In my bag this week No. 19: Rocky Mountain Highs

Moonrise near Somerset
The moon, deceptively large to the eye, is just a blurry dot to the iPhone. Nevertheless, the mountains near the headwaters of the North Fork Gunnison River were lovely just around sunset on our drive west. (Daniel J. Schneider)

Just a quick update to show a little bit of the area we’re in right now.

I’ve greatly limited what I brought with me this trip — trying to avoid the mistake of carrying too much gear that I’ve made in the past.

I brought the the Pentax 6×7 and the pile of film I showed last week, and two 35mm cameras — the Konica EE-Matic Deluxe (still in testing) and the Pentax ME Super (hoping Kate will finish the roll of film in it, which is hers, so I can add it to the testing roster).

Aside from a missed turn and a lingering cold that’s really wrecking my sleep, we are off to a great start. Yesterday we explored Marble, Colo., and some 4×4 trails east of town that connect with Schofield Pass. Rather than Schofield pass over to Crested Butte, we took a loop around Sheep Mountain and stopped to see the famous Crystal Mill powerhouse, whose works dangle about 40 feet from the rock outcrop it sits on down to the river, where a water wheel once turned an air compressor that powered the mill.

Crystal Mill
The Crystal Mill powerhouse just outside of the “ghost town” of Crystal. Quotations because there is a book store and some summer cabins; it just doesn’t have that ghost town feel. A shaft ran through the wooden structure to the river where a wheel turned and provided rotational power back up to a generator, which powered the mill (now gone). (Daniel J. Schneider)

We weren’t able to explore the “ghost town” of Crystal, whose remaining buildings appear to be largely in good condition, as it all appears to be on private land now. Most have family names by the doors and look like summer cabins. Not quite what I was seeking, but I’m glad to have seen it with my own eyes.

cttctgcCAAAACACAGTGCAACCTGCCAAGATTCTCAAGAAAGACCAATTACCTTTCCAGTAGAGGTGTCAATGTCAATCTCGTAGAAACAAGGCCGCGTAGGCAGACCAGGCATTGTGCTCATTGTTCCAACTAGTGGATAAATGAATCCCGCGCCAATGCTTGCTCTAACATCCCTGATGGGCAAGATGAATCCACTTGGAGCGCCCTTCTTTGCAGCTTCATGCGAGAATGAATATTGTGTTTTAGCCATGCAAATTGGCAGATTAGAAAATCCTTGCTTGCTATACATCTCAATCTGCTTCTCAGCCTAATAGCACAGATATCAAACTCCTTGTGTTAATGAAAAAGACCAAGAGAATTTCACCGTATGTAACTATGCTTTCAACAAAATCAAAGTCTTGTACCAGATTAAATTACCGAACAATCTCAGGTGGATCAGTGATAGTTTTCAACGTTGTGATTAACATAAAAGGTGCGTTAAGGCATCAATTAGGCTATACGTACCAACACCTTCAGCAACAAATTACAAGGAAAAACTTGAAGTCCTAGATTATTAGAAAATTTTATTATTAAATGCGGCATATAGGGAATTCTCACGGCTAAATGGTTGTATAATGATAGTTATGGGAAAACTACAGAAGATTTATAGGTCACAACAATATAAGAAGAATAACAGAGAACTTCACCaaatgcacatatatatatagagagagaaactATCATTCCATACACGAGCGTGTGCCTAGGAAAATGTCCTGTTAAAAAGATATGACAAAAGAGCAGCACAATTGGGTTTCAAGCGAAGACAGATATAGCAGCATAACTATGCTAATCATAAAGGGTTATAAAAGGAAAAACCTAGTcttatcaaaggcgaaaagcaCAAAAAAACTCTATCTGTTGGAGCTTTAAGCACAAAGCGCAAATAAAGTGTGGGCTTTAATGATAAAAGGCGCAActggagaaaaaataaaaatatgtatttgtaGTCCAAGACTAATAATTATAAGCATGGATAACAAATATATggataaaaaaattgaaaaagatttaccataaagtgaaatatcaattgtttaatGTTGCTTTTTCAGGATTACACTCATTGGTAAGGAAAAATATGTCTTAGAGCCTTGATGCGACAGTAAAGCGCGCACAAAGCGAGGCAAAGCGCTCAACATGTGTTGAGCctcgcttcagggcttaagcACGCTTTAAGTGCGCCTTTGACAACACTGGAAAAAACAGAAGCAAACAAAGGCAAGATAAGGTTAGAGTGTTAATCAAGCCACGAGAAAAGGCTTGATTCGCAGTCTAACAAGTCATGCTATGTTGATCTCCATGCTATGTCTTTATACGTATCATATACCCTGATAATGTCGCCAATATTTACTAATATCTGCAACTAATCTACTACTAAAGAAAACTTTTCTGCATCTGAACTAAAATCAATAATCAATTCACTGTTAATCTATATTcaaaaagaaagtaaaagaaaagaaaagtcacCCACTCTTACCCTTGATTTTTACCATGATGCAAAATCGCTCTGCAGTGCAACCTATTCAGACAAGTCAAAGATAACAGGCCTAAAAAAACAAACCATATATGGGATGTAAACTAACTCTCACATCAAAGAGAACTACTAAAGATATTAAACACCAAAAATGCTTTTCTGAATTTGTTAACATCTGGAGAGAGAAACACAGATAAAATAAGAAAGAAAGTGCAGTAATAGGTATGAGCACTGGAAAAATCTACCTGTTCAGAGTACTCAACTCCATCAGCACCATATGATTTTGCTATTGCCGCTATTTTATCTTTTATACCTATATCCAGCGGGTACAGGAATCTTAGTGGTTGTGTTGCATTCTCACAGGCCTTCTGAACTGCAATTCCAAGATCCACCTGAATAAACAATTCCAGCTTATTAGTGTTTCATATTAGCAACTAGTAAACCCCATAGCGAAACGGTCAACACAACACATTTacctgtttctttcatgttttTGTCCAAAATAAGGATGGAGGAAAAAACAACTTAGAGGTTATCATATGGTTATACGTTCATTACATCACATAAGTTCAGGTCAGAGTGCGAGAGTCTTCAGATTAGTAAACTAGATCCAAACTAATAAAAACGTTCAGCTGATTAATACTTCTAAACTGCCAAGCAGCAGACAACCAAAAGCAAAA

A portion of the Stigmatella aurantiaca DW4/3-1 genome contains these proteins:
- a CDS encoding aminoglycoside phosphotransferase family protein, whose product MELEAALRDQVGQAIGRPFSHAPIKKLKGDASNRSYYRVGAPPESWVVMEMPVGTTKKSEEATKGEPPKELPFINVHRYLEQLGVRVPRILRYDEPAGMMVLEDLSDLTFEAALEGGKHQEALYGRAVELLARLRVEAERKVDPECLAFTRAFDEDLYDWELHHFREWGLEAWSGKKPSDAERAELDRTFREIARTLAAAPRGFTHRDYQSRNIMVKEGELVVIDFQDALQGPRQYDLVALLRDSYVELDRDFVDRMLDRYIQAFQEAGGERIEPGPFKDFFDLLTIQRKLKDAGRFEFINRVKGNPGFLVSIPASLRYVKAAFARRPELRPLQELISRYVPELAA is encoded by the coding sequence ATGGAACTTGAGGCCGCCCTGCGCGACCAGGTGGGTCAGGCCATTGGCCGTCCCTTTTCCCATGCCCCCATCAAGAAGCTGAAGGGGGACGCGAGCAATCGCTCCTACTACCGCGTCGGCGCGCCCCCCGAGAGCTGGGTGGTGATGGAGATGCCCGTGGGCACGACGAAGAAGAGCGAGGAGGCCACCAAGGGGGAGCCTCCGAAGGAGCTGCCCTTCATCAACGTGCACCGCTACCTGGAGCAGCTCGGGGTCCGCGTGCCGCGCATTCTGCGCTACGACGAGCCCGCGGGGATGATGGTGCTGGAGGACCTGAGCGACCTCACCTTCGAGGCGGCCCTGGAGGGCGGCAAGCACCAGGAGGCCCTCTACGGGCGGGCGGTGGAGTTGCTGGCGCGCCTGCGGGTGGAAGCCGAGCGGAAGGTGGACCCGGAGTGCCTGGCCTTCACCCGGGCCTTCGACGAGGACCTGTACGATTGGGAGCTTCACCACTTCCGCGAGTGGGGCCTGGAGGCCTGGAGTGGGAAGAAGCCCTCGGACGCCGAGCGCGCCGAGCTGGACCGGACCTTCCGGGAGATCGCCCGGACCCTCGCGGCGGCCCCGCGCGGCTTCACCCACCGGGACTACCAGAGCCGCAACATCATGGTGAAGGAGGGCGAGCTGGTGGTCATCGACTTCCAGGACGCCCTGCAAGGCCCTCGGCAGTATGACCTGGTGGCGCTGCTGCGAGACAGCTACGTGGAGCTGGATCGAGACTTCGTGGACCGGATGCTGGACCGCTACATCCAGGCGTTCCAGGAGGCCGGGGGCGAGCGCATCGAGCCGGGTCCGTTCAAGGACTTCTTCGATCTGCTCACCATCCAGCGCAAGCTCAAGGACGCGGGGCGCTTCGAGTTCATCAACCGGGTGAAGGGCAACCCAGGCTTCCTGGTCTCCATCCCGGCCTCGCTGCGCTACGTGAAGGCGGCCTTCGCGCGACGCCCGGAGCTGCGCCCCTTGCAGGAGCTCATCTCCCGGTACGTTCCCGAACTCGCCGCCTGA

We also rolled over Kebler Pass into Crested Butte and beyond, through Gothic (a ghost town that has now become a high altitude biological research station for a local college) and over the Schofield Pass summit to the Schofield townsite.

We were about two miles from Crystal and I debated returning via the Devil’s Punchbowl, but it’s had enough bad press that, with encouragement from Kate, I gave up that dream. I’ve since learned that the direction we were going is considered the “easy way,” and that one of the major obstacles for which the route earned its deadly reputation was removed by the U.S. Forest Service in 2012. Oh well, some other time.

Kebler Pass aspens
Dense stands of aspen trees cover the bulk of the west side of Kebler Pass between Paonia and Crested Butte, Colo. Young spruce trees get established in the shade and will be ready to take over as the aspen forest begins to die around the the coniferous trees. (Daniel J. Schneider)

Along much of Kebler Pass we were surrounded by dense, old aspens with young spruce trees growing in their shade. In just a few places the more mature spruce trees are already beginning to take over and in a decade or two I bet it will all be spruce again (barring a disastrous wildfire).

We also took a jaunt up a side road to Splains Gulch — a place with a name almost as memorable as the view from the shady campsite we stopped at for lunch.

Splains Gulch
Up a short, rough road east of the summit of Kebler Pass lies Splains Gulch, a wide meadow filled with wildflowers and a meandering creek that leads to Ohio Pass (eventually). It’s a popular spot for mountain biking, snowshoeing and cross country skiing. (Daniel J. Schneider)

We’ve been other places, too, and seen other things. A sheep farm with some unique black Welsh sheep; a local brewery; one of the state’s only year-round farm-to-table restaurants; a bridge. There are pictures below.

We aren’t working off a set itinerary so who knows where today or tomorrow will find us. Just feels good to get away and explore a bit.

Desert Weyr black sheep
A herd of distinctive Black Welsh Mountain sheep at the Desert Weyr farm in Paonia, Colo. These ewes will be sheared and their distinctive black wool fleeces scoured, combed, carded and spun into yarn, destined to be knitted into scarves, mittens, hats and sweaters. (Daniel J. Schneider)
Kebler Pass flowers at sunset
Purple wildflowers were overpowered by yellow in a lot of places along Kebler Pass, but here a few stood up high enough to catch the near-last rays of sunlight on the west side of the pass. (Daniel J. Schneider)
Paonia truss bridge
This pin-connected, seven-panel Pratt through truss bridge was built over the North Fork Gunnison River in 1911 and is still open to traffic. According to, it sees a little under 300 cars per day. (Daniel J. Schneider)